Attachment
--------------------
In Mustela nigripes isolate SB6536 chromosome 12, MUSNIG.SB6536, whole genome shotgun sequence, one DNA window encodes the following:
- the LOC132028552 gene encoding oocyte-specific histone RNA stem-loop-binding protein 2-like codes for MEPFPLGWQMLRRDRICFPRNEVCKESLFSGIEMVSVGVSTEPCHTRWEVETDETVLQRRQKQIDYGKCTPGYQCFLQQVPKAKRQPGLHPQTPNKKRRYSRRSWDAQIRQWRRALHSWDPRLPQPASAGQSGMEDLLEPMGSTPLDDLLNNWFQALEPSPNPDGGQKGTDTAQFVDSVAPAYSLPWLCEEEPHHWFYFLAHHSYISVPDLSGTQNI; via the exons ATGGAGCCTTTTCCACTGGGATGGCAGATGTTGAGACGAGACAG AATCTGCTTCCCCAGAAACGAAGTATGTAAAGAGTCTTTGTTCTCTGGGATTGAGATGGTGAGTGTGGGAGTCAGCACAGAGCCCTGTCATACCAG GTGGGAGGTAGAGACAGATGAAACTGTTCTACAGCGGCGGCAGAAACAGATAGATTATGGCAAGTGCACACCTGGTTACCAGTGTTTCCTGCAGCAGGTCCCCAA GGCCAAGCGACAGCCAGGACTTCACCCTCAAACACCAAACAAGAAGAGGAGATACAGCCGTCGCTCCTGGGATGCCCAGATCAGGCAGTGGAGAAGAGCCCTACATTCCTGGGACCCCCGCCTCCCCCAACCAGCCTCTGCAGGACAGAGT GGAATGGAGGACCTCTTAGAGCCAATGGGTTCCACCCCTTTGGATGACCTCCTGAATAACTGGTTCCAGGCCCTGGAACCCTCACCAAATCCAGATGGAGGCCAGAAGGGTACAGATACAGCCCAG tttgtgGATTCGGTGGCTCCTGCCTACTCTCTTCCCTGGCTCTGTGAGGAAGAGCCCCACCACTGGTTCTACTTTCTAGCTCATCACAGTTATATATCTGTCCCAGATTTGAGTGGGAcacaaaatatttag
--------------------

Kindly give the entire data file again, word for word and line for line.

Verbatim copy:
In Mustela nigripes isolate SB6536 chromosome 12, MUSNIG.SB6536, whole genome shotgun sequence, one DNA window encodes the following:
- the LOC132028552 gene encoding oocyte-specific histone RNA stem-loop-binding protein 2-like codes for MEPFPLGWQMLRRDRICFPRNEVCKESLFSGIEMVSVGVSTEPCHTRWEVETDETVLQRRQKQIDYGKCTPGYQCFLQQVPKAKRQPGLHPQTPNKKRRYSRRSWDAQIRQWRRALHSWDPRLPQPASAGQSGMEDLLEPMGSTPLDDLLNNWFQALEPSPNPDGGQKGTDTAQFVDSVAPAYSLPWLCEEEPHHWFYFLAHHSYISVPDLSGTQNI; via the exons ATGGAGCCTTTTCCACTGGGATGGCAGATGTTGAGACGAGACAG AATCTGCTTCCCCAGAAACGAAGTATGTAAAGAGTCTTTGTTCTCTGGGATTGAGATGGTGAGTGTGGGAGTCAGCACAGAGCCCTGTCATACCAG GTGGGAGGTAGAGACAGATGAAACTGTTCTACAGCGGCGGCAGAAACAGATAGATTATGGCAAGTGCACACCTGGTTACCAGTGTTTCCTGCAGCAGGTCCCCAA GGCCAAGCGACAGCCAGGACTTCACCCTCAAACACCAAACAAGAAGAGGAGATACAGCCGTCGCTCCTGGGATGCCCAGATCAGGCAGTGGAGAAGAGCCCTACATTCCTGGGACCCCCGCCTCCCCCAACCAGCCTCTGCAGGACAGAGT GGAATGGAGGACCTCTTAGAGCCAATGGGTTCCACCCCTTTGGATGACCTCCTGAATAACTGGTTCCAGGCCCTGGAACCCTCACCAAATCCAGATGGAGGCCAGAAGGGTACAGATACAGCCCAG tttgtgGATTCGGTGGCTCCTGCCTACTCTCTTCCCTGGCTCTGTGAGGAAGAGCCCCACCACTGGTTCTACTTTCTAGCTCATCACAGTTATATATCTGTCCCAGATTTGAGTGGGAcacaaaatatttag